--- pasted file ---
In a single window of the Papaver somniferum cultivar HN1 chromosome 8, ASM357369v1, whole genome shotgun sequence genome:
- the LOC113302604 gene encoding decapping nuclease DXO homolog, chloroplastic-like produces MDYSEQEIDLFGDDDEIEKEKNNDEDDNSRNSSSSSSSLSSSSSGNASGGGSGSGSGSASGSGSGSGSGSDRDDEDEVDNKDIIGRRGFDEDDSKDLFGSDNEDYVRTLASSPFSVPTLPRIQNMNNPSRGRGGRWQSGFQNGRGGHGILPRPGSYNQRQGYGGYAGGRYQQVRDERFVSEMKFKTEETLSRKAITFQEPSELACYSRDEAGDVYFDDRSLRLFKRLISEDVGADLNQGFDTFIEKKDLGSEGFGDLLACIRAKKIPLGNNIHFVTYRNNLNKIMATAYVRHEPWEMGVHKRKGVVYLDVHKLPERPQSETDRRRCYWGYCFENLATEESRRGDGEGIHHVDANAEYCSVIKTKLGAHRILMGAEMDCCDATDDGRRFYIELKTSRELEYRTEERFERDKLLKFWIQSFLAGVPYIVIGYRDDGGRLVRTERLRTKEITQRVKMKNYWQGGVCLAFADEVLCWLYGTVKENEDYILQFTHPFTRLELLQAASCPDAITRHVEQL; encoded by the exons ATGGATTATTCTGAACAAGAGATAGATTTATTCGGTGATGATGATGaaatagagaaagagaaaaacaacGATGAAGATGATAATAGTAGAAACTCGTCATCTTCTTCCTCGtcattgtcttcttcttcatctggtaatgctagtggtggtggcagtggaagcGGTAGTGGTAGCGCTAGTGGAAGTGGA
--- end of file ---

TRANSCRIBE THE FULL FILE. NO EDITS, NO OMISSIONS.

In a single window of the Papaver somniferum cultivar HN1 chromosome 8, ASM357369v1, whole genome shotgun sequence genome:
- the LOC113302604 gene encoding decapping nuclease DXO homolog, chloroplastic-like produces MDYSEQEIDLFGDDDEIEKEKNNDEDDNSRNSSSSSSSLSSSSSGNASGGGSGSGSGSASGSGSGSGSGSDRDDEDEVDNKDIIGRRGFDEDDSKDLFGSDNEDYVRTLASSPFSVPTLPRIQNMNNPSRGRGGRWQSGFQNGRGGHGILPRPGSYNQRQGYGGYAGGRYQQVRDERFVSEMKFKTEETLSRKAITFQEPSELACYSRDEAGDVYFDDRSLRLFKRLISEDVGADLNQGFDTFIEKKDLGSEGFGDLLACIRAKKIPLGNNIHFVTYRNNLNKIMATAYVRHEPWEMGVHKRKGVVYLDVHKLPERPQSETDRRRCYWGYCFENLATEESRRGDGEGIHHVDANAEYCSVIKTKLGAHRILMGAEMDCCDATDDGRRFYIELKTSRELEYRTEERFERDKLLKFWIQSFLAGVPYIVIGYRDDGGRLVRTERLRTKEITQRVKMKNYWQGGVCLAFADEVLCWLYGTVKENEDYILQFTHPFTRLELLQAASCPDAITRHVEQL; encoded by the exons ATGGATTATTCTGAACAAGAGATAGATTTATTCGGTGATGATGATGaaatagagaaagagaaaaacaacGATGAAGATGATAATAGTAGAAACTCGTCATCTTCTTCCTCGtcattgtcttcttcttcatctggtaatgctagtggtggtggcagtggaagcGGTAGTGGTAGCGCTAGTGGAAGTGGA